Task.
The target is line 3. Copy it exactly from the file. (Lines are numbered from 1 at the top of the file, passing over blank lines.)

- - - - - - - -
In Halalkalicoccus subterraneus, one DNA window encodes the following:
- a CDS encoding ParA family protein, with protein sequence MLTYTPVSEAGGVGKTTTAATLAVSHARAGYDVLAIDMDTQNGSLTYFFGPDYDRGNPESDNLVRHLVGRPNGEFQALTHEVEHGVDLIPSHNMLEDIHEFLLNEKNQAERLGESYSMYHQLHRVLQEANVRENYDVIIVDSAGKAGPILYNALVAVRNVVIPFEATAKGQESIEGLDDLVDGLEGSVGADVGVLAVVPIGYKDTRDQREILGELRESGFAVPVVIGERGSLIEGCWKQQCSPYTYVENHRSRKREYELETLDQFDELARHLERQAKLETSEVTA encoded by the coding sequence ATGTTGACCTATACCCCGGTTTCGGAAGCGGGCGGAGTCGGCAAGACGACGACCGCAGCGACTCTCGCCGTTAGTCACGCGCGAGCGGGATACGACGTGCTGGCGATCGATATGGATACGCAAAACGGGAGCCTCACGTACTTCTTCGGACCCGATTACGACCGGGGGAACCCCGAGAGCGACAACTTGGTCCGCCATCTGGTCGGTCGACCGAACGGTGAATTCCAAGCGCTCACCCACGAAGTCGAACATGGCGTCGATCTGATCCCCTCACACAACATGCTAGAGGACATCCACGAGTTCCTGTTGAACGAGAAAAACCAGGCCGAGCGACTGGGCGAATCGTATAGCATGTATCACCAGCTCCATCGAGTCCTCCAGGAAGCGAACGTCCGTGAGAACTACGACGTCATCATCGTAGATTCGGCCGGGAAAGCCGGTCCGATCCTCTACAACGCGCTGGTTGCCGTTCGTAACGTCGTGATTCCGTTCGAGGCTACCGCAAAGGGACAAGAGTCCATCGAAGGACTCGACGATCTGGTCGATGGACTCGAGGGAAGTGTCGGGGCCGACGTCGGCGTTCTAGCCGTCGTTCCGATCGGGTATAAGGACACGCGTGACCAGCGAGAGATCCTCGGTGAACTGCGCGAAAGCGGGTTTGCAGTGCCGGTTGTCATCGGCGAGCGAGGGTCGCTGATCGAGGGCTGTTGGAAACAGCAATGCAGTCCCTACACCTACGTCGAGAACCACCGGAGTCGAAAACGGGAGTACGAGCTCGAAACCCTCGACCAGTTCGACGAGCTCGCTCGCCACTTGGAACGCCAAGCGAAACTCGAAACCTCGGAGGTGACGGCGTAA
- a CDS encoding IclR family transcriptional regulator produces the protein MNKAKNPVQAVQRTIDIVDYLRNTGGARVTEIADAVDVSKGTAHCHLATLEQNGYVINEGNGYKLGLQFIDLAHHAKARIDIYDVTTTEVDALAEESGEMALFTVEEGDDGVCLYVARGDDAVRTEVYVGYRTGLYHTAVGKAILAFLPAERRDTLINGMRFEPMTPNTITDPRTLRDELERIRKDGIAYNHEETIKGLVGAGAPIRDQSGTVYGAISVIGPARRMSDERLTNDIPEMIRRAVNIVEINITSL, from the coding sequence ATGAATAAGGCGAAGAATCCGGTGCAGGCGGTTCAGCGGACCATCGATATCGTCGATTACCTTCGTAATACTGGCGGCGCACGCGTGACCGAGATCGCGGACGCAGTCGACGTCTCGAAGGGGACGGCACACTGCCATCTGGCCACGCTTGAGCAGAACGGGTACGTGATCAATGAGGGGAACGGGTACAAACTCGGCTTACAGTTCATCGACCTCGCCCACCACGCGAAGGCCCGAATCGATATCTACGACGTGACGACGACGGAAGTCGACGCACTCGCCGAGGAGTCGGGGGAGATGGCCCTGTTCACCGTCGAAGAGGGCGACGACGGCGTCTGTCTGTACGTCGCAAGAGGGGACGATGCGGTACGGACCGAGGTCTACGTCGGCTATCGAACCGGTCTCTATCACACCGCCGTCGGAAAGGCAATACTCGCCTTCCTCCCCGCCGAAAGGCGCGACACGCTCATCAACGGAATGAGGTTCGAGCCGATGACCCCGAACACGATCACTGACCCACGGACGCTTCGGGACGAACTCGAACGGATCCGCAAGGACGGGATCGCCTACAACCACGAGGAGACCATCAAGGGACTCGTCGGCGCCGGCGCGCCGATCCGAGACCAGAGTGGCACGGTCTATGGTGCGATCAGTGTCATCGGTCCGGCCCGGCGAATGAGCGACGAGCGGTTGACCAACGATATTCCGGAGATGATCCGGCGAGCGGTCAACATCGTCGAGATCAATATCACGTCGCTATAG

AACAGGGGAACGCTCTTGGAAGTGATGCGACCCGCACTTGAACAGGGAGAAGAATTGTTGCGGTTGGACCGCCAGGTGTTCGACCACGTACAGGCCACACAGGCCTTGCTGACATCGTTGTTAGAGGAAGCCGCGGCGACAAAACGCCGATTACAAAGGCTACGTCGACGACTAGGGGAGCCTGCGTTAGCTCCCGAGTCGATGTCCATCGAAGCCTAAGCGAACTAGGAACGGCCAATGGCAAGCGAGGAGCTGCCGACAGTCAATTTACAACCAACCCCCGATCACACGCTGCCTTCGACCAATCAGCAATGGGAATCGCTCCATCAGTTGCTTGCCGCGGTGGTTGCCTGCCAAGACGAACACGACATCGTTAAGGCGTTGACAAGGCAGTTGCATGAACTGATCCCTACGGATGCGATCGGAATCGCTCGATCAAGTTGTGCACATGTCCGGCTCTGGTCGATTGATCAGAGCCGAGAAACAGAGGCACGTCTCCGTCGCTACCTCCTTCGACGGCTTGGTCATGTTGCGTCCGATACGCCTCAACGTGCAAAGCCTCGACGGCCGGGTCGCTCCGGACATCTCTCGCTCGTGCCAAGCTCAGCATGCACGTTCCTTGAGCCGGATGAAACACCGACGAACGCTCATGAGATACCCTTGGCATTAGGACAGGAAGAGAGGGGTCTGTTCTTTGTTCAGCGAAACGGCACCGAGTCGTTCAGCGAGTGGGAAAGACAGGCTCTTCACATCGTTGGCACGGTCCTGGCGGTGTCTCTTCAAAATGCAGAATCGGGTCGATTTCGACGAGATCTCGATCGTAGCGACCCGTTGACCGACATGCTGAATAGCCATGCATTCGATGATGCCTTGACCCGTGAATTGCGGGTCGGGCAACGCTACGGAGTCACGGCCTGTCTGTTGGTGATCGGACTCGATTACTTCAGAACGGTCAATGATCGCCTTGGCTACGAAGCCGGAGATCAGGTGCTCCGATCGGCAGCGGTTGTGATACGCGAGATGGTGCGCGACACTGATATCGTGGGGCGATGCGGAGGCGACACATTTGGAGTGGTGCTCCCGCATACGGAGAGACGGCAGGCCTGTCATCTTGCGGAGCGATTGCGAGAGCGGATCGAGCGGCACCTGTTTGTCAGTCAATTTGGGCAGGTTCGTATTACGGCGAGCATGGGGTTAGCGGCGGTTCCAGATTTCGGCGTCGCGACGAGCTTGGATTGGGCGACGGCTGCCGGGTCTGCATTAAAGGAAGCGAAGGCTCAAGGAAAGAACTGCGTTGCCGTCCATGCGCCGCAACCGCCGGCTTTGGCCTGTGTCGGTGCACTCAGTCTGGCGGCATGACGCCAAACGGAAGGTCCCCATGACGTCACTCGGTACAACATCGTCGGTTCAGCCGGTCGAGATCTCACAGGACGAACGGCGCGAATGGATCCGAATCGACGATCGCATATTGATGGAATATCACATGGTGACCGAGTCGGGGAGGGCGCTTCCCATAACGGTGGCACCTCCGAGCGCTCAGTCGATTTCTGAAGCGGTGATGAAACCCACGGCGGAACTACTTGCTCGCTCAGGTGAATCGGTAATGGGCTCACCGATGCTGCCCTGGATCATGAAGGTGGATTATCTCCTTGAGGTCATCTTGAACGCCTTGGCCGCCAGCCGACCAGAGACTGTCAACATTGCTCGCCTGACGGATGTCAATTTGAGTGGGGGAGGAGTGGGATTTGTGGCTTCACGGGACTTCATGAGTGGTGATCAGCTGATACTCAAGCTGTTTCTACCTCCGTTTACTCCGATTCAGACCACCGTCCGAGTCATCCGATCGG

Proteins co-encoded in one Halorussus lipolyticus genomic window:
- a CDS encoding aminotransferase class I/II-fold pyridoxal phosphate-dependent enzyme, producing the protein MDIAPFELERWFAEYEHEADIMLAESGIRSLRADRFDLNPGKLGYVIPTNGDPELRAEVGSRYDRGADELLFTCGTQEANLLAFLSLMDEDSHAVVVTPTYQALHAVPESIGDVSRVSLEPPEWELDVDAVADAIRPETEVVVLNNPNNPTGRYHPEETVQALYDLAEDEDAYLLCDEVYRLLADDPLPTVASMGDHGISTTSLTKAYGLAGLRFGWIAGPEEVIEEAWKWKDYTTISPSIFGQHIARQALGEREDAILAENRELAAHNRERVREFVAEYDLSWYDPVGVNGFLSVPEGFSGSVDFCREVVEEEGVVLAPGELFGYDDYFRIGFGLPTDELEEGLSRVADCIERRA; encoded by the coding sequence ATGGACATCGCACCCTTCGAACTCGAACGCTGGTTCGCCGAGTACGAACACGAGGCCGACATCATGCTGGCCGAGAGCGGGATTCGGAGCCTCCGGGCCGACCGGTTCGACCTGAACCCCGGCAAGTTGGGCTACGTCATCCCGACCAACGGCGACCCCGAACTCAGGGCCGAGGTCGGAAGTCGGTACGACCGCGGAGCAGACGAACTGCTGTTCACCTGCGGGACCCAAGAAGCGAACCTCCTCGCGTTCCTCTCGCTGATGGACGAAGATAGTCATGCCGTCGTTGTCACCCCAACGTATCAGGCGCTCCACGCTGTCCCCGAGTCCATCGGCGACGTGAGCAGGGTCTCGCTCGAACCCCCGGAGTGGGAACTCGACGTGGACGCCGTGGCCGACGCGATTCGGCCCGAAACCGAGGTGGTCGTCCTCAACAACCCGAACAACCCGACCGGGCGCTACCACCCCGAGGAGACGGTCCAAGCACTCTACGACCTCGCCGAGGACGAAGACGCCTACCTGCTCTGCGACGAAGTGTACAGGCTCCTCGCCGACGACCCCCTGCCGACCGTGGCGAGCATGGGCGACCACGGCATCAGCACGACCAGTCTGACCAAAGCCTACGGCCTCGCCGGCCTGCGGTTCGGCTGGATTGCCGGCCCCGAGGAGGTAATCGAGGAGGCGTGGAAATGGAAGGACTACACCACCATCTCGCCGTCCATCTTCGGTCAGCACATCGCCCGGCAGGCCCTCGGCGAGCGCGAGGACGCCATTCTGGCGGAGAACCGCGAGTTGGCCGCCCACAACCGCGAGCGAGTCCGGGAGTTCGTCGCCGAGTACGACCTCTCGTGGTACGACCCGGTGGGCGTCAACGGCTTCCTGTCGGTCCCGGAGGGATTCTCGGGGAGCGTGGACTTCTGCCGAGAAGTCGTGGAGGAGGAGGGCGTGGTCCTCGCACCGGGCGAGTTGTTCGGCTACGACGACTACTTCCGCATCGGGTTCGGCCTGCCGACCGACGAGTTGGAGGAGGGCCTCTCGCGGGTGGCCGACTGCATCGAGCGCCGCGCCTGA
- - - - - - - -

- a CDS encoding IclR family transcriptional regulator produces the protein MNKAKNPVQAVQRTIDIVDYLRNTGGARVTEIADAVDVSKGTAHCHLATLEQNGYVINEGNGYKLGLQFIDLAHHAKARIDIYDVTTTEVDALAEESGEMALFTVEEGDDGVCLYVARGDDAVRTEVYVGYRTGLYHTAVGKAILAFLPAERRDTLINGMRFEPMTPNTITDPRTLRDELERIRKDGIAYNHEETIKGLVGAGAPIRDQSGTVYGAISVIGPARRMSDERLTNDIPEMIRRAVNIVEINITSL, from the coding sequence ATGAATAAGGCGAAGAATCCGGTGCAGGCGGTTCAGCGGACCATCGATATCGTCGATTACCTTCGTAATACTGGCGGCGCACGCGTGACCGAGATCGCGGACGCAGTCGACGTCTCGAAGGGGACGGCACACTGCCATCTGGCCACGCTTGAGCAGAACGGGTACGTGATCAATGAGGGGAACGGGTACAAACTCGGCTTACAGTTCATCGACCTCGCCCACCACGCGAAGGCCCGAATCGATATCTACGACGTGACGACGACGGAAGTCGACGCACTCGCCGAGGAGTCGGGGGAGATGGCCCTGTTCACCGTCGAAGAGGGCGACGACGGCGTCTGTCTGTACGTCGCAAGAGGGGACGATGCGGTACGGACCGAGGTCTACGTCGGCTATCGAACCGGTCTCTATCACACCGCCGTCGGAAAGGCAATACTCGCCTTCCTCCCCGCCGAAAGGCGCGACACGCTCATCAACGGAATGAGGTTCGAGCCGATGACCCCGAACACGATCACTGACCCACGGACGCTTCGGGACGAACTCGAACGGATCCGCAAGGACGGGATCGCCTACAACCACGAGGAGACCATCAAGGGACTCGTCGGCGCCGGCGCGCCGATCCGAGACCAGAGTGGCACGGTCTATGGTGCGATCAGTGTCATCGGTCCGGCCCGGCGAATGAGCGACGAGCGGTTGACCAACGATATTCCGGAGATGATCCGGCGAGCGGTCAACATCGTCGAGATCAATATCACGTCGCTATAG